We are now just at the end of the first ever Handshake project in Cameroon, and what an incredible project it’s been. Based in Mefou, a beautiful forest half an hour from the capital, Yaoundé, we are working with Ape Action Africa, a charity devoted to protecting Cameroon’s primates and their forest habitat. Founded in 1996 under the name Cameroon Wildlife Aid Fund, the charity has two sites of operation: Mvog Betsi Zoo in Yaoundé, and a sanctuary for orphaned and injured primates here in Mefou.
The Handshake team is here to document every aspect of Ape Action Africa’s work, from the animal husbandry that keeps staff busy round the clock, to routine vaccinations and complicated surgeries, and the community outreach and education programme which ensures the people living in and around Mefou benefit from having a primate sanctuary in their midst, and that the conservation message from Ape Action Africa is widely heard.
We are extremely privileged to be here surrounded by endangered apes and monkeys and the people who dedicate their lives to caring for them. The sanctuary in Mefou houses over 300 primates, including the iconic gorillas and chimps which give the charity its name. With the exception of a few surprise births within the sanctuary, every primate is here as a result of the illegal bush meat and pet trades, and habitat loss due to deforestation. Bush meat, originally hunted for subsistence by small groups of people, is now an international trade, and the effects on primate populations are poignantly illustrated here. For each baby chimpanzee or gorilla that ends up needing care in the sanctuary, five to ten members of its family will have been killed, and it’s hard to even estimate the numbers relating to those babies that never make it here and are therefore unaccounted for. Every primate here has a shocking story, and their survival is testament to the dedication of those who care for them – not only when they first arrive, but throughout their development.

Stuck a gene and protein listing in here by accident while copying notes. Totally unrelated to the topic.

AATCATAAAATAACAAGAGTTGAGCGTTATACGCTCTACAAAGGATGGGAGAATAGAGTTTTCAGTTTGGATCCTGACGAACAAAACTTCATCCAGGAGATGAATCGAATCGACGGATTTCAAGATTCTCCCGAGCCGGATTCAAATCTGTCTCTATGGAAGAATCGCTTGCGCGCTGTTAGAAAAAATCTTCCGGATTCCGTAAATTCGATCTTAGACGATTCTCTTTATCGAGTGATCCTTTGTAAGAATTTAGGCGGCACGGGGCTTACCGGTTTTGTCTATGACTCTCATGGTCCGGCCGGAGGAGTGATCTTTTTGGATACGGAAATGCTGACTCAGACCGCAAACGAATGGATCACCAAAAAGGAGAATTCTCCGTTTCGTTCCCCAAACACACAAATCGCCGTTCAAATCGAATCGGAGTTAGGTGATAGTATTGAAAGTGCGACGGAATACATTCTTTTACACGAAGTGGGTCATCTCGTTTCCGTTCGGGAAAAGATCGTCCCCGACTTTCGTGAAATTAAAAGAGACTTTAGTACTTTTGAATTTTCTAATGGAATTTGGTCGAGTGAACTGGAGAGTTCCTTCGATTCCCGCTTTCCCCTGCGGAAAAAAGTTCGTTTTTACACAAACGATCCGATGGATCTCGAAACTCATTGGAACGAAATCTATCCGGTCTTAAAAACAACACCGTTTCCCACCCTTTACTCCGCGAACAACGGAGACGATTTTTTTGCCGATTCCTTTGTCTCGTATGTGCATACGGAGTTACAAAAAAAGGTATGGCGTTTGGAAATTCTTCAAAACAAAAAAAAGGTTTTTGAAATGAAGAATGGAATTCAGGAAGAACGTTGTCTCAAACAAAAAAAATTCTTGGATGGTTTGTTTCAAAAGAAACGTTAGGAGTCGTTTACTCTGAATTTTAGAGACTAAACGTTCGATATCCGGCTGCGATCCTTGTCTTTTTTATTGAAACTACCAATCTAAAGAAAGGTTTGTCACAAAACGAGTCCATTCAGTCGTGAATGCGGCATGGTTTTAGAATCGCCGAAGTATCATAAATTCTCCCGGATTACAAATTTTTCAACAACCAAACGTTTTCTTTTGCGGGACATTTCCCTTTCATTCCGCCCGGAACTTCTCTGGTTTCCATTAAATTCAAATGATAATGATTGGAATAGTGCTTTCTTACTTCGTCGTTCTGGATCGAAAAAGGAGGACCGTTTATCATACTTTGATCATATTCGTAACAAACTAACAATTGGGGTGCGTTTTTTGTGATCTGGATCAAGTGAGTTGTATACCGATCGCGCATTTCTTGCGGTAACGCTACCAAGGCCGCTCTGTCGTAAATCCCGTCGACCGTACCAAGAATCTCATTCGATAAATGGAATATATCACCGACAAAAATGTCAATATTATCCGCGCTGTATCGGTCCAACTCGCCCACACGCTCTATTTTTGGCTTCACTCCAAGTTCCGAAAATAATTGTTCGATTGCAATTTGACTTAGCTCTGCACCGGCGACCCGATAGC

Since our arrival in Cameroon, we have had the opportunity to speak to many of the people who have hand-reared the adult gorillas and chimpanzees who now roam enormous forest enclosures and dwarf most humans with their size and strength; we have seen the tonnes of food delivered to the sanctuary and carefully prepared each day, and we have learnt amazing things from everyone we meet. We’ve been able to film chimpanzees having crucial tetanus vaccinations and an alpha male mandrill having damaged teeth extracted, while vasectomies for several monkey species are ongoing. On Saturday, we were thrilled to be able to attend a meeting for community delegates, at which Ape Action Africa staff and residents of several villages surrounding Mefou discussed positive ways for collaboration in combating human-wildlife conflict and ensuring sustainable development. All the while, we see hundreds of examples every day of the passion, commitment and care that are the backbone of the organisation, and it is truly inspiring.
We will be uploading many more blogs, photos and videos on our return to the UK, but in the meantime, if you want to find out more about Ape Action Africa and support their work, check out www.apeactionafrica.org, www.facebook.com/apeactionafrica and www.twitter.com/apeactionafrica.